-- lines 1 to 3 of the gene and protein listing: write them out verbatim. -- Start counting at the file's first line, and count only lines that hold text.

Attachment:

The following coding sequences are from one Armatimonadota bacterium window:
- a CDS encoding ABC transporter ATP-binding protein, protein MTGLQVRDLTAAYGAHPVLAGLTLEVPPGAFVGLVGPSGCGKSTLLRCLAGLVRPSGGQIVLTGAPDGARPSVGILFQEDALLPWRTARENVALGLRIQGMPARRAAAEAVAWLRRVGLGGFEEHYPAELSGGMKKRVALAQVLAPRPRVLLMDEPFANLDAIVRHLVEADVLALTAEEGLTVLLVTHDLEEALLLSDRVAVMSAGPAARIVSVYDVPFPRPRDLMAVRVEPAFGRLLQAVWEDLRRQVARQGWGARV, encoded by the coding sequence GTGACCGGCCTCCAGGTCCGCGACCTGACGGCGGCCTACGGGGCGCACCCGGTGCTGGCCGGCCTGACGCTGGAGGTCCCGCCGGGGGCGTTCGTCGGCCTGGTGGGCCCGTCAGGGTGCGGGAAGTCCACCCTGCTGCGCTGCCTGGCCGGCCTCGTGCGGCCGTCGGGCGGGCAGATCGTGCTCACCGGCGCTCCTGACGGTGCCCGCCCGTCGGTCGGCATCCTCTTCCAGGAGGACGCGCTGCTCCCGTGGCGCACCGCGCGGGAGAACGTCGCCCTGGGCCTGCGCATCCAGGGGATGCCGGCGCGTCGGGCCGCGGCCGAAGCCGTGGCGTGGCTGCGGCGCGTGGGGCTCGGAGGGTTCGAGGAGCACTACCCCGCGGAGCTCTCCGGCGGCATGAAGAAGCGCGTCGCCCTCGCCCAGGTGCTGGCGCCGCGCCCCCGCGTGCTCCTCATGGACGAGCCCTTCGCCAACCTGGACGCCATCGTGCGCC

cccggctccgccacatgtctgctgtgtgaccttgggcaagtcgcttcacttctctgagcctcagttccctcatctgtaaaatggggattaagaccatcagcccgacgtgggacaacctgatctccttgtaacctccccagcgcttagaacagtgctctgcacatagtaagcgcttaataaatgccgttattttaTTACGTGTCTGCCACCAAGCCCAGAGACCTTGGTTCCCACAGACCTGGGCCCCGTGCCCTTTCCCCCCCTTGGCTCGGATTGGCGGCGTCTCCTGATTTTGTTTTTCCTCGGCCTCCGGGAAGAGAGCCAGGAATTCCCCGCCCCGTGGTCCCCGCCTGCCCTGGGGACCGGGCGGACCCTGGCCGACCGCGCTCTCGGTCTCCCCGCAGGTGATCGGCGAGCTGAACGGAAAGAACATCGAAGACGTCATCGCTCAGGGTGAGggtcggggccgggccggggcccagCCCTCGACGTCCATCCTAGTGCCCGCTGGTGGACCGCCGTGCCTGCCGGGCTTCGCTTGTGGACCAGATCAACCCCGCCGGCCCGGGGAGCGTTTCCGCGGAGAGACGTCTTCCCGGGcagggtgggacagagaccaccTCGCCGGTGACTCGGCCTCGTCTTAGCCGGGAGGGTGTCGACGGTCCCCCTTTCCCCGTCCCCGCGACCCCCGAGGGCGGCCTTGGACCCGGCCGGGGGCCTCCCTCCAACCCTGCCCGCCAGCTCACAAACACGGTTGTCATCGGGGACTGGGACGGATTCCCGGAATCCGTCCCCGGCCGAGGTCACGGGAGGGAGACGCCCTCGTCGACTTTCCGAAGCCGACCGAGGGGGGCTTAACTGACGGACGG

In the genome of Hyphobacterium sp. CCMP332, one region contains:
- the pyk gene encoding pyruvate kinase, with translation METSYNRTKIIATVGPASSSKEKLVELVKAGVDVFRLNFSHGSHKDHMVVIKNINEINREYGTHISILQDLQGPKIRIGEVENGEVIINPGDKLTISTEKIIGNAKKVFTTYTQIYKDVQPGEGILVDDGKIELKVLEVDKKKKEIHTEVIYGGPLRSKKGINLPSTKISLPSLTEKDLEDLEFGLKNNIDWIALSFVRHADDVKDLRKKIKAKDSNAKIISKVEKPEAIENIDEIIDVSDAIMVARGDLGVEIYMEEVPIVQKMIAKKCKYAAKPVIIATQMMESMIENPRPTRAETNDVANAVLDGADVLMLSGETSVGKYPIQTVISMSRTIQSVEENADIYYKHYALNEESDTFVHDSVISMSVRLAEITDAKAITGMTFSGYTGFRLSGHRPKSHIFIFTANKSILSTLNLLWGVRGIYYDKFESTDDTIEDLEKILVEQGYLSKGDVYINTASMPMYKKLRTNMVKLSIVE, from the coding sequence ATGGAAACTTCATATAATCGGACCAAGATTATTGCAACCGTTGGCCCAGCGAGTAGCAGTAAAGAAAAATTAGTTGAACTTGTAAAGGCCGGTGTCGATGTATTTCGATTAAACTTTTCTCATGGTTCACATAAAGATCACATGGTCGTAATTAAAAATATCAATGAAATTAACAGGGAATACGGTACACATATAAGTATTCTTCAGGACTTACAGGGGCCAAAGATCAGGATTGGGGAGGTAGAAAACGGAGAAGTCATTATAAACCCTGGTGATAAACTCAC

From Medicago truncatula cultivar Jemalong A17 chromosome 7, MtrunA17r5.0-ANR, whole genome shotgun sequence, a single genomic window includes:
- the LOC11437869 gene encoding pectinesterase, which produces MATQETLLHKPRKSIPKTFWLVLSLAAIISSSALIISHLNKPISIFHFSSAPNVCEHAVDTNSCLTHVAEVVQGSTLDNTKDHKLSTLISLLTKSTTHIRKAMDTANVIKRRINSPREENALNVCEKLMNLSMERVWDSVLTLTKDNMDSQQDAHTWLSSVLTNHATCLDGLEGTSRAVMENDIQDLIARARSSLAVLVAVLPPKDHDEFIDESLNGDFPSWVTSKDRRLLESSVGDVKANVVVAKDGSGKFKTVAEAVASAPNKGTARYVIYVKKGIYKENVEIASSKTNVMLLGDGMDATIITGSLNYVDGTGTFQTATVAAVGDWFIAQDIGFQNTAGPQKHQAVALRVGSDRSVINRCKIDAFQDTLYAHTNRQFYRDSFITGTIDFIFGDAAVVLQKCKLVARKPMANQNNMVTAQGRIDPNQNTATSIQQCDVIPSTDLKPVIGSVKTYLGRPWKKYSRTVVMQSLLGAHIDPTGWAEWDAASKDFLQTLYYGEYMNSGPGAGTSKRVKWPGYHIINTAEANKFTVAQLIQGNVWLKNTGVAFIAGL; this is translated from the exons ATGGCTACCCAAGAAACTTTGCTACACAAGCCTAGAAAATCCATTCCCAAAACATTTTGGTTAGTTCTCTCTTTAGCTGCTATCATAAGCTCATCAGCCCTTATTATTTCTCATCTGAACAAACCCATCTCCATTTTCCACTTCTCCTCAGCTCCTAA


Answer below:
The following coding sequences are from one Armatimonadota bacterium window:
- a CDS encoding ABC transporter ATP-binding protein, protein MTGLQVRDLTAAYGAHPVLAGLTLEVPPGAFVGLVGPSGCGKSTLLRCLAGLVRPSGGQIVLTGAPDGARPSVGILFQEDALLPWRTARENVALGLRIQGMPARRAAAEAVAWLRRVGLGGFEEHYPAELSGGMKKRVALAQVLAPRPRVLLMDEPFANLDAIVRHLVEADVLALTAEEGLTVLLVTHDLEEALLLSDRVAVMSAGPAARIVSVYDVPFPRPRDLMAVRVEPAFGRLLQAVWEDLRRQVARQGWGARV, encoded by the coding sequence GTGACCGGCCTCCAGGTCCGCGACCTGACGGCGGCCTACGGGGCGCACCCGGTGCTGGCCGGCCTGACGCTGGAGGTCCCGCCGGGGGCGTTCGTCGGCCTGGTGGGCCCGTCAGGGTGCGGGAAGTCCACCCTGCTGCGCTGCCTGGCCGGCCTCGTGCGGCCGTCGGGCGGGCAGATCGTGCTCACCGGCGCTCCTGACGGTGCCCGCCCGTCGGTCGGCATCCTCTTCCAGGAGGACGCGCTGCTCCCGTGGCGCACCGCGCGGGAGAACGTCGCCCTGGGCCTGCGCATCCAGGGGATGCCGGCGCGTCGGGCCGCGGCCGAAGCCGTGGCGTGGCTGCGGCGCGTGGGGCTCGGAGGGTTCGAGGAGCACTACCCCGCGGAGCTCTCCGGCGGCATGAAGAAGCGCGTCGCCCTCGCCCAGGTGCTGGCGCCGCGCCCCCGCGTGCTCCTCATGGACGAGCCCTTCGCCAACCTGGACGCCATCGTGCGCC

cccggctccgccacatgtctgctgtgtgaccttgggcaagtcgcttcacttctctgagcctcagttccctcatctgtaaaatggggattaagaccatcagcccgacgtgggacaacctgatctccttgtaacctccccagcgcttagaacagtgctctgcacatagtaagcgcttaataaatgccgttattttaTTACGTGTCTGCCACCAAGCCCAGAGACCTTGGTTCCCACAGACCTGGGCCCCGTGCCCTTTCCCCCCCTTGGCTCGGATTGGCGGCGTCTCCTGATTTTGTTTTTCCTCGGCCTCCGGGAAGAGAGCCAGGAATTCCCCGCCCCGTGGTCCCCGCCTGCCCTGGGGACCGGGCGGACCCTGGCCGACCGCGCTCTCGGTCTCCCCGCAGGTGATCGGCGAGCTGAACGGAAAGAACATCGAAGACGTCATCGCTCAGGGTGAGggtcggggccgggccggggcccagCCCTCGACGTCCATCCTAGTGCCCGCTGGTGGACCGCCGTGCCTGCCGGGCTTCGCTTGTGGACCAGATCAACCCCGCCGGCCCGGGGAGCGTTTCCGCGGAGAGACGTCTTCCCGGGcagggtgggacagagaccaccTCGCCGGTGACTCGGCCTCGTCTTAGCCGGGAGGGTGTCGACGGTCCCCCTTTCCCCGTCCCCGCGACCCCCGAGGGCGGCCTTGGACCCGGCCGGGGGCCTCCCTCCAACCCTGCCCGCCAGCTCACAAACACGGTTGTCATCGGGGACTGGGACGGATTCCCGGAATCCGTCCCCGGCCGAGGTCACGGGAGGGAGACGCCCTCGTCGACTTTCCGAAGCCGACCGAGGGGGGCTTAACTGACGGACGG